Belly bulges in acoustic guitars are a severe concern. A guitar’s top can be damaged from playing if it has a belly bulge because it will carry the vibrations from the strings from where they contact the belly to other parts of the top, amplifying them and ultimately weakening or ruining them. A belly bulge can also affect the tone of your instrument. Belly bulges are especially common in chords because the strings don’t move when in that position. If you’re looking to buy a new acoustic guitar or want to know what’s going on with your current one, then this blog post will tell you everything about how to check it for a belly bulge.
To check for belly bulge in your acoustic guitar, take a few minutes to run your fingers all around the top of the body. A belly bulge will feel like a small mound in the center of the top, between where you’re running your fingers and where you’re strumming when you play. If your guitar has a belly bulge, it should go away in just a few days when you start using it.
To avoid belly bulge in your acoustic guitar in the future:
- Do not press down hard when you’re strumming or picking.
- Please keep your fingers far enough away from the soundhole that they don’t touch the top when strumming.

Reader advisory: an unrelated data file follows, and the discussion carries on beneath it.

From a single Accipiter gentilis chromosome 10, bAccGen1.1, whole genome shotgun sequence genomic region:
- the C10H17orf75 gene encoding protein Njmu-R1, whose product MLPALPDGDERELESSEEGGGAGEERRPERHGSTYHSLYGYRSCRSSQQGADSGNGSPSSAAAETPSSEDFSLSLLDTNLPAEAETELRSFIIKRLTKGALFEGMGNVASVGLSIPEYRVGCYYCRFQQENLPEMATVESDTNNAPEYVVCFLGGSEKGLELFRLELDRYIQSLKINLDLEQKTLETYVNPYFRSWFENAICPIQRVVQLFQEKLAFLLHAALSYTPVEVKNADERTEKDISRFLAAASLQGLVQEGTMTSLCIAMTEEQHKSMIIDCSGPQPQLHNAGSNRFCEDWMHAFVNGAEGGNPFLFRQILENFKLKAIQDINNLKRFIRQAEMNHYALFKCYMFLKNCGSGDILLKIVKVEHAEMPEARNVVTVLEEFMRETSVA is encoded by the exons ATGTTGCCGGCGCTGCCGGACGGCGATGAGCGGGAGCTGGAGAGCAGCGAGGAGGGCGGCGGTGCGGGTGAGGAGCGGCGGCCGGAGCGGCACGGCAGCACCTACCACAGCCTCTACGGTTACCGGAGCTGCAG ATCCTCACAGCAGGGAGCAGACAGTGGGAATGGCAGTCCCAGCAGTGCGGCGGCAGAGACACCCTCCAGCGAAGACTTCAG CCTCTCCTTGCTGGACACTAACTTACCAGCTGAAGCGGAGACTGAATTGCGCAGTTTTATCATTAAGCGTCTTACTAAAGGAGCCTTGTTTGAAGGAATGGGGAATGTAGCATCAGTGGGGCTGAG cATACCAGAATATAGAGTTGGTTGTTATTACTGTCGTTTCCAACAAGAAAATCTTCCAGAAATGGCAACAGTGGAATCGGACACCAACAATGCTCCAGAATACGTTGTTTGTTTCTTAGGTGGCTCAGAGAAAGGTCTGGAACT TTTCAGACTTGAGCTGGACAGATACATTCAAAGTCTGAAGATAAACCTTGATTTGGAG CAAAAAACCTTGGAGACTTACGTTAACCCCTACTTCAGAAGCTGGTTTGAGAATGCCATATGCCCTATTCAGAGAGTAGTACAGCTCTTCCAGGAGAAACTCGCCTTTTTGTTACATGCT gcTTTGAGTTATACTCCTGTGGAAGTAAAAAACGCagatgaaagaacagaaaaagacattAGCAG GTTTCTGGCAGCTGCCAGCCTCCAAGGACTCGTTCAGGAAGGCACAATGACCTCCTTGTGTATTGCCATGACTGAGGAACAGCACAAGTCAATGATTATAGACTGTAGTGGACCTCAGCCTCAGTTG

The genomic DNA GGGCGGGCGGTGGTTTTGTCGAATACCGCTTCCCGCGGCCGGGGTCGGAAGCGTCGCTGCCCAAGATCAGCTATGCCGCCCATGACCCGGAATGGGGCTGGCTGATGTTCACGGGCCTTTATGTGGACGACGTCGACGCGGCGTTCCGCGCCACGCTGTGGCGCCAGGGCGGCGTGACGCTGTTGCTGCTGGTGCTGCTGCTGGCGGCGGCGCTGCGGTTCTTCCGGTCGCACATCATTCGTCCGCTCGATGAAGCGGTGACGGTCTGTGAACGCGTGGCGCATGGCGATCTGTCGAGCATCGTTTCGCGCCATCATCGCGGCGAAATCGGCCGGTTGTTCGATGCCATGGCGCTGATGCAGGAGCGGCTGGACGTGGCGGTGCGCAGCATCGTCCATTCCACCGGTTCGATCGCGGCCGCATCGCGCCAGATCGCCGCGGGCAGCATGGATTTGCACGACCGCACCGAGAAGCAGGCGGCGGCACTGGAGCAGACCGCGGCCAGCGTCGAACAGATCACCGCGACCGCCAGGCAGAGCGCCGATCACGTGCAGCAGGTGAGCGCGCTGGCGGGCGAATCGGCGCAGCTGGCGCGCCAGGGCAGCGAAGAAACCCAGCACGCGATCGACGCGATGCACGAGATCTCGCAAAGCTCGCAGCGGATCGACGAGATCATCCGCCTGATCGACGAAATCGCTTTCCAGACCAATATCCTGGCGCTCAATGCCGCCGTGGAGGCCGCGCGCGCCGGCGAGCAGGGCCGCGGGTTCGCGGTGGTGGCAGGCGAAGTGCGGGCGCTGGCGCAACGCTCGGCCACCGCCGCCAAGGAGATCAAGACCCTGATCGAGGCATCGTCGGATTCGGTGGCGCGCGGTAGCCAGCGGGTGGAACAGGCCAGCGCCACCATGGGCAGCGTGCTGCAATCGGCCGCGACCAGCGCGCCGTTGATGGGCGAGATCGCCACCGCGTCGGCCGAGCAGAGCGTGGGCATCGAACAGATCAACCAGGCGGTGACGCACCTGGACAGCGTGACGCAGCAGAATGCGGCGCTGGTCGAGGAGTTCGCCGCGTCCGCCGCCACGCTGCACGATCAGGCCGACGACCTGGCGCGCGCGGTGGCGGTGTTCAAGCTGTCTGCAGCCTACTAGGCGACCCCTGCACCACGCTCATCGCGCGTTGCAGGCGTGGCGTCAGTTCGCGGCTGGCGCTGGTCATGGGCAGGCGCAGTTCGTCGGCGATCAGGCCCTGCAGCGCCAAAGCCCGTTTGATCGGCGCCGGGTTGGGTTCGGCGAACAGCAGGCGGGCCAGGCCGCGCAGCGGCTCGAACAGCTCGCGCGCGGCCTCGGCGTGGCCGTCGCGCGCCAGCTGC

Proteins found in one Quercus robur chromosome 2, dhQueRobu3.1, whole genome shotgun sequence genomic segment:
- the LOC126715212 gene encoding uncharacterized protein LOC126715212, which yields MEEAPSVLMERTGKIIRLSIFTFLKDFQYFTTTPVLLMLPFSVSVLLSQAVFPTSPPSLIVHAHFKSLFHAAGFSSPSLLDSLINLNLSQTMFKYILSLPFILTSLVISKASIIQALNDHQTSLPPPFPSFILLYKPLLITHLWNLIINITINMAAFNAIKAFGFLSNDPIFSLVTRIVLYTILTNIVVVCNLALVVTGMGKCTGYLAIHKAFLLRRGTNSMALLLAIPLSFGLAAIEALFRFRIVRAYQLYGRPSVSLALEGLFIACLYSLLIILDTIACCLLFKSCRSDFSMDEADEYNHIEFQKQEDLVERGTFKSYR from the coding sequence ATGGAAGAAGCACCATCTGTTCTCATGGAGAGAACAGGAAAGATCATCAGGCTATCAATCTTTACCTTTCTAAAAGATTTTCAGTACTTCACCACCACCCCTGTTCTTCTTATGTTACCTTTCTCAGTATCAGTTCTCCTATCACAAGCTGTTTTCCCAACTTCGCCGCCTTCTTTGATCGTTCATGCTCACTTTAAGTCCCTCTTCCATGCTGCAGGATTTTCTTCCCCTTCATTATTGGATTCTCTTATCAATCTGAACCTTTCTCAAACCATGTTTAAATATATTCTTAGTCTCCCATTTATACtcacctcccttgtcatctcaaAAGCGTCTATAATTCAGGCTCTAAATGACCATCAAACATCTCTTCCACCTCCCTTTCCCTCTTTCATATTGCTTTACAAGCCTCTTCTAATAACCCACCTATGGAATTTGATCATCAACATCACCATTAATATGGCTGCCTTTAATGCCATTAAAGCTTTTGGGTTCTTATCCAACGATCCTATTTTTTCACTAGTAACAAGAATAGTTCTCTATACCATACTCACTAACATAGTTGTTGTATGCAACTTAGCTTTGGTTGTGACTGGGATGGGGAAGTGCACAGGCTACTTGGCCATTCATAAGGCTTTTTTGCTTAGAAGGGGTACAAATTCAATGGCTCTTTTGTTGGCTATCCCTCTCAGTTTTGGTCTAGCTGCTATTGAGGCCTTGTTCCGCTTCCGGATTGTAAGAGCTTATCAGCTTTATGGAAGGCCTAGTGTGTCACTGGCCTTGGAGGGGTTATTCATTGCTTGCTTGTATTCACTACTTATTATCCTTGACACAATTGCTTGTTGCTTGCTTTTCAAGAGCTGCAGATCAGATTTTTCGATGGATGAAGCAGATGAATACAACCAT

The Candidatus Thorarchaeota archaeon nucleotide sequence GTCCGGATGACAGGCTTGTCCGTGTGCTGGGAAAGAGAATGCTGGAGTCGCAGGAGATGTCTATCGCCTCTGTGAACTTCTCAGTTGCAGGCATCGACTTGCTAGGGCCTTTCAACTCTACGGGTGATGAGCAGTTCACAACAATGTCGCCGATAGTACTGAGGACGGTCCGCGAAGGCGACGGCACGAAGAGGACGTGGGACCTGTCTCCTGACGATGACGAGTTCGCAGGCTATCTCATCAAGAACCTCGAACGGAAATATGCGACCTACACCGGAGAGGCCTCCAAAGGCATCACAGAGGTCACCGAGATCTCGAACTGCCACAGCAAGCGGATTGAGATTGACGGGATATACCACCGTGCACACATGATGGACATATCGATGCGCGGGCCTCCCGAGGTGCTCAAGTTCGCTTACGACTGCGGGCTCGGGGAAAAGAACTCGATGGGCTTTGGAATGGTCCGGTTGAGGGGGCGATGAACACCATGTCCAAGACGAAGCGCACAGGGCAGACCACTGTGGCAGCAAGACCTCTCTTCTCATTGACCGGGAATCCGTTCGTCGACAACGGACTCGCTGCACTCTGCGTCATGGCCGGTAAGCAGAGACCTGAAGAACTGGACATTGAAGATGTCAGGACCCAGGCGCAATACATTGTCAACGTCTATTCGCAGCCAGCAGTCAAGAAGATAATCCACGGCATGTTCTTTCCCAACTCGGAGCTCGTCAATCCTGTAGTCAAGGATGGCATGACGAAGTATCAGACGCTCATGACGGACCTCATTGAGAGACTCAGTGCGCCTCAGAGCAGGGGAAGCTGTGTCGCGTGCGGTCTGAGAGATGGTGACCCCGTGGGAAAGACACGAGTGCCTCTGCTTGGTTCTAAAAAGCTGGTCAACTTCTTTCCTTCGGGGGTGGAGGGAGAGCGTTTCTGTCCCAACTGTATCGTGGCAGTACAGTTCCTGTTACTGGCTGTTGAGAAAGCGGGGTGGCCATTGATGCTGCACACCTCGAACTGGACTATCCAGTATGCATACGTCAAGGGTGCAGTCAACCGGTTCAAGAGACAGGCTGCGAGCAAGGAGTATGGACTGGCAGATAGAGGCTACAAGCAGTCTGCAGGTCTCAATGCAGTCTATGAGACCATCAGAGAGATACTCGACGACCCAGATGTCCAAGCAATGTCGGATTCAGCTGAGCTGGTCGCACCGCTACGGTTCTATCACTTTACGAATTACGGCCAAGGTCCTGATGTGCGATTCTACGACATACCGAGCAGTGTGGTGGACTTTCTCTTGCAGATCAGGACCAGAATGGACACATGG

- If you need to use force when playing, consider investing in another guitar with better action for playing songs with heavy chords.
How to Remove Belly Bulge in Acoustic Guitar
Once you know how to check for belly bulge in your acoustic guitar, you can do it yourself. If you’re buying an acoustic guitar, some experts recommend researching the best materials for its top or for more info on how to prevent belly bulges in your acoustic. If you’ve already got a belly bulge and want to know how to fix it yourself, then follow this:
How to Remove Belly Bulge in Acoustic Guitar
Once you know how to check for belly bulge in your acoustic guitar, you can do it yourself. If you’re buying an acoustic guitar, some experts recommend researching the best materials for its top or for more info on how to prevent belly bulges in your acoustic. If you’ve already got a belly bulge and want to know how to fix it yourself, then follow this.
Step 1: Identify the Problem
The first step in fixing a belly bulge in your guitar is to identify it. Start by running your fingers lightly around the top of the guitar – stomach-like bumps are sometimes pronounced when you feel them with one hand while playing on the neck with the other. If you find one, you can try to push it back in with your finger, but this might not work. Another way of identifying the belly bulge is to look for scratches or other signs that the fretboard has been affected.
Step 2: Remove the Belly Bulge
To remove the belly bulge, you’ll have to slim down it. This is done by either rubbing the belly bulge with sandpaper (sandpaper makes the top rough but will smooth it out over time) or lightly tapping the top with your fingers. Tap in a few delicate spots around the belly bulge at first until you’re sure you’re not damaging the instrument. Just keep in mind that if you’re traveling to do this, don’t take your guitar in its case.